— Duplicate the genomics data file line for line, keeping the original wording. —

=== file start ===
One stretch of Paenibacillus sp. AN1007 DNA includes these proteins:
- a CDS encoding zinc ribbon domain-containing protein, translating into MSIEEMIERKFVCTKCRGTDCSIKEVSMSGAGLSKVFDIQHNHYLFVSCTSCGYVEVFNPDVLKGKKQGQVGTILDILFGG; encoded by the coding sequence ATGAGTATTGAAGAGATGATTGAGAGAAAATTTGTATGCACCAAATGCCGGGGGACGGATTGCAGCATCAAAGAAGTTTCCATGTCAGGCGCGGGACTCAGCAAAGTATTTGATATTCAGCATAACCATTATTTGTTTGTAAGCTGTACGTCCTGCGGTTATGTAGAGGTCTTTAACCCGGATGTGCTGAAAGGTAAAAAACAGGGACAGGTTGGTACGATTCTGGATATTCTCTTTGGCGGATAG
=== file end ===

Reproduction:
One stretch of Paenibacillus sp. AN1007 DNA includes these proteins:
- a CDS encoding zinc ribbon domain-containing protein, translating into MSIEEMIERKFVCTKCRGTDCSIKEVSMSGAGLSKVFDIQHNHYLFVSCTSCGYVEVFNPDVLKGKKQGQVGTILDILFGG; encoded by the coding sequence ATGAGTATTGAAGAGATGATTGAGAGAAAATTTGTATGCACCAAATGCCGGGGGACGGATTGCAGCATCAAAGAAGTTTCCATGTCAGGCGCGGGACTCAGCAAAGTATTTGATATTCAGCATAACCATTATTTGTTTGTAAGCTGTACGTCCTGCGGTTATGTAGAGGTCTTTAACCCGGATGTGCTGAAAGGTAAAAAACAGGGACAGGTTGGTACGATTCTGGATATTCTCTTTGGCGGATAG